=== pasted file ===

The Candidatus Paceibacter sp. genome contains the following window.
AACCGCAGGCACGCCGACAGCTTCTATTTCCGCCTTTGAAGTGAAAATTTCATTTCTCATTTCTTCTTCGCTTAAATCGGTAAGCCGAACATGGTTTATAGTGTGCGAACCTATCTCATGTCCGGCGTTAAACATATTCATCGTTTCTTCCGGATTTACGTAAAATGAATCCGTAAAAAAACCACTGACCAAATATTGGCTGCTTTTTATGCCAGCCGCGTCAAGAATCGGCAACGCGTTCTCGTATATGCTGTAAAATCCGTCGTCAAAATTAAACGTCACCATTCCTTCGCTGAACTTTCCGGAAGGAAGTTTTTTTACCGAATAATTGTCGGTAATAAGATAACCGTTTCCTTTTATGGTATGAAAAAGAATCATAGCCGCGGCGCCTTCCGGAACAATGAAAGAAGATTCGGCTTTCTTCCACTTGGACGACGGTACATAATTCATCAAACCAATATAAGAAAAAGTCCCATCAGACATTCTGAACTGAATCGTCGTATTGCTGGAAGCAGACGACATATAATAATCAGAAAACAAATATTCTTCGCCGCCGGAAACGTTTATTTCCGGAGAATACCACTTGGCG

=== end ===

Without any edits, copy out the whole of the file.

The Candidatus Paceibacter sp. genome contains the following window.
AACCGCAGGCACGCCGACAGCTTCTATTTCCGCCTTTGAAGTGAAAATTTCATTTCTCATTTCTTCTTCGCTTAAATCGGTAAGCCGAACATGGTTTATAGTGTGCGAACCTATCTCATGTCCGGCGTTAAACATATTCATCGTTTCTTCCGGATTTACGTAAAATGAATCCGTAAAAAAACCACTGACCAAATATTGGCTGCTTTTTATGCCAGCCGCGTCAAGAATCGGCAACGCGTTCTCGTATATGCTGTAAAATCCGTCGTCAAAATTAAACGTCACCATTCCTTCGCTGAACTTTCCGGAAGGAAGTTTTTTTACCGAATAATTGTCGGTAATAAGATAACCGTTTCCTTTTATGGTATGAAAAAGAATCATAGCCGCGGCGCCTTCCGGAACAATGAAAGAAGATTCGGCTTTCTTCCACTTGGACGACGGTACATAATTCATCAAACCAATATAAGAAAAAGTCCCATCAGACATTCTGAACTGAATCGTCGTATTGCTGGAAGCAGACGACATATAATAATCAGAAAACAAATATTCTTCGCCGCCGGAAACGTTTATTTCCGGAGAATACCACTTGGCG